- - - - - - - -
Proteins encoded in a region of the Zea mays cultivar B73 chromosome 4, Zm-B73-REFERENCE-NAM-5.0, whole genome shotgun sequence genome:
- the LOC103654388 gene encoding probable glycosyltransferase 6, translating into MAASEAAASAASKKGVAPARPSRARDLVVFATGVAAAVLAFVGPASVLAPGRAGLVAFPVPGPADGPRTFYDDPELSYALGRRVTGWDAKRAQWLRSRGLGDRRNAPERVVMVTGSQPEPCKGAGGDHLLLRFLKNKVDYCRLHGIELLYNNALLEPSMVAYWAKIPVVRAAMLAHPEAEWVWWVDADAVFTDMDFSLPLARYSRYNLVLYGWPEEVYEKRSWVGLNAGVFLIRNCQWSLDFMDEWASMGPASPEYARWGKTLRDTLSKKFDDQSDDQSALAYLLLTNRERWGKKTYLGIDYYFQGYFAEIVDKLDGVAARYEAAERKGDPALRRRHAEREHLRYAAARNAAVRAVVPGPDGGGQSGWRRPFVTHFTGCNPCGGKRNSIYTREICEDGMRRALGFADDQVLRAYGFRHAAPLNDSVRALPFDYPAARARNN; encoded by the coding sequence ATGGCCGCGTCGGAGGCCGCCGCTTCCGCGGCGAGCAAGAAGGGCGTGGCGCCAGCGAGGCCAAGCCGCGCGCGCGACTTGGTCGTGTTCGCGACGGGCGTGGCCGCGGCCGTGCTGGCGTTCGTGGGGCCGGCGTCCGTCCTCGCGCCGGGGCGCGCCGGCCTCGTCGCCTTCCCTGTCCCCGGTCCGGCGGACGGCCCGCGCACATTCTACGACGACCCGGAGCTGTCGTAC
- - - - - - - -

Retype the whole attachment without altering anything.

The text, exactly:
Proteins encoded in a region of the Zea mays cultivar B73 chromosome 4, Zm-B73-REFERENCE-NAM-5.0, whole genome shotgun sequence genome:
- the LOC103654388 gene encoding probable glycosyltransferase 6, translating into MAASEAAASAASKKGVAPARPSRARDLVVFATGVAAAVLAFVGPASVLAPGRAGLVAFPVPGPADGPRTFYDDPELSYALGRRVTGWDAKRAQWLRSRGLGDRRNAPERVVMVTGSQPEPCKGAGGDHLLLRFLKNKVDYCRLHGIELLYNNALLEPSMVAYWAKIPVVRAAMLAHPEAEWVWWVDADAVFTDMDFSLPLARYSRYNLVLYGWPEEVYEKRSWVGLNAGVFLIRNCQWSLDFMDEWASMGPASPEYARWGKTLRDTLSKKFDDQSDDQSALAYLLLTNRERWGKKTYLGIDYYFQGYFAEIVDKLDGVAARYEAAERKGDPALRRRHAEREHLRYAAARNAAVRAVVPGPDGGGQSGWRRPFVTHFTGCNPCGGKRNSIYTREICEDGMRRALGFADDQVLRAYGFRHAAPLNDSVRALPFDYPAARARNN; encoded by the coding sequence ATGGCCGCGTCGGAGGCCGCCGCTTCCGCGGCGAGCAAGAAGGGCGTGGCGCCAGCGAGGCCAAGCCGCGCGCGCGACTTGGTCGTGTTCGCGACGGGCGTGGCCGCGGCCGTGCTGGCGTTCGTGGGGCCGGCGTCCGTCCTCGCGCCGGGGCGCGCCGGCCTCGTCGCCTTCCCTGTCCCCGGTCCGGCGGACGGCCCGCGCACATTCTACGACGACCCGGAGCTGTCGTAC